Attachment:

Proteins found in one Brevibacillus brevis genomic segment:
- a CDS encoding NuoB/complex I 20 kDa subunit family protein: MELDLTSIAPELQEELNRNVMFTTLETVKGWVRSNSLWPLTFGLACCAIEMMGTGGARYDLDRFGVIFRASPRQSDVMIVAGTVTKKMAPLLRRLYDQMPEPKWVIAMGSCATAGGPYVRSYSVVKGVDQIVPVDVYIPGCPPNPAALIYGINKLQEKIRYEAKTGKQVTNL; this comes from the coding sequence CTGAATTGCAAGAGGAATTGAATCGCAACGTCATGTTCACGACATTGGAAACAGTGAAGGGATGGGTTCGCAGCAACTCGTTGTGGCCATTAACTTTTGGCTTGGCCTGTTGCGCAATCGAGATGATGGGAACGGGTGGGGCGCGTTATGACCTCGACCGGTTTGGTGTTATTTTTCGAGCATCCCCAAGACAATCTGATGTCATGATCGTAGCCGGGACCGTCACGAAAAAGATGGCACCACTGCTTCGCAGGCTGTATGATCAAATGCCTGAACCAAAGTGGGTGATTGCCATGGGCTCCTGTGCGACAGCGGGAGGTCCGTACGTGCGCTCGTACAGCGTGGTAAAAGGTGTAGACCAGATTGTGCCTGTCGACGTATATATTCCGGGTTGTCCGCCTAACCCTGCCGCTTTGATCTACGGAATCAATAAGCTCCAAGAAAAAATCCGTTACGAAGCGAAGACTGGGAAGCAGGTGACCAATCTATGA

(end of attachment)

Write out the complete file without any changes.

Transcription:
Proteins found in one Brevibacillus brevis genomic segment:
- a CDS encoding NuoB/complex I 20 kDa subunit family protein: MELDLTSIAPELQEELNRNVMFTTLETVKGWVRSNSLWPLTFGLACCAIEMMGTGGARYDLDRFGVIFRASPRQSDVMIVAGTVTKKMAPLLRRLYDQMPEPKWVIAMGSCATAGGPYVRSYSVVKGVDQIVPVDVYIPGCPPNPAALIYGINKLQEKIRYEAKTGKQVTNL; this comes from the coding sequence CTGAATTGCAAGAGGAATTGAATCGCAACGTCATGTTCACGACATTGGAAACAGTGAAGGGATGGGTTCGCAGCAACTCGTTGTGGCCATTAACTTTTGGCTTGGCCTGTTGCGCAATCGAGATGATGGGAACGGGTGGGGCGCGTTATGACCTCGACCGGTTTGGTGTTATTTTTCGAGCATCCCCAAGACAATCTGATGTCATGATCGTAGCCGGGACCGTCACGAAAAAGATGGCACCACTGCTTCGCAGGCTGTATGATCAAATGCCTGAACCAAAGTGGGTGATTGCCATGGGCTCCTGTGCGACAGCGGGAGGTCCGTACGTGCGCTCGTACAGCGTGGTAAAAGGTGTAGACCAGATTGTGCCTGTCGACGTATATATTCCGGGTTGTCCGCCTAACCCTGCCGCTTTGATCTACGGAATCAATAAGCTCCAAGAAAAAATCCGTTACGAAGCGAAGACTGGGAAGCAGGTGACCAATCTATGA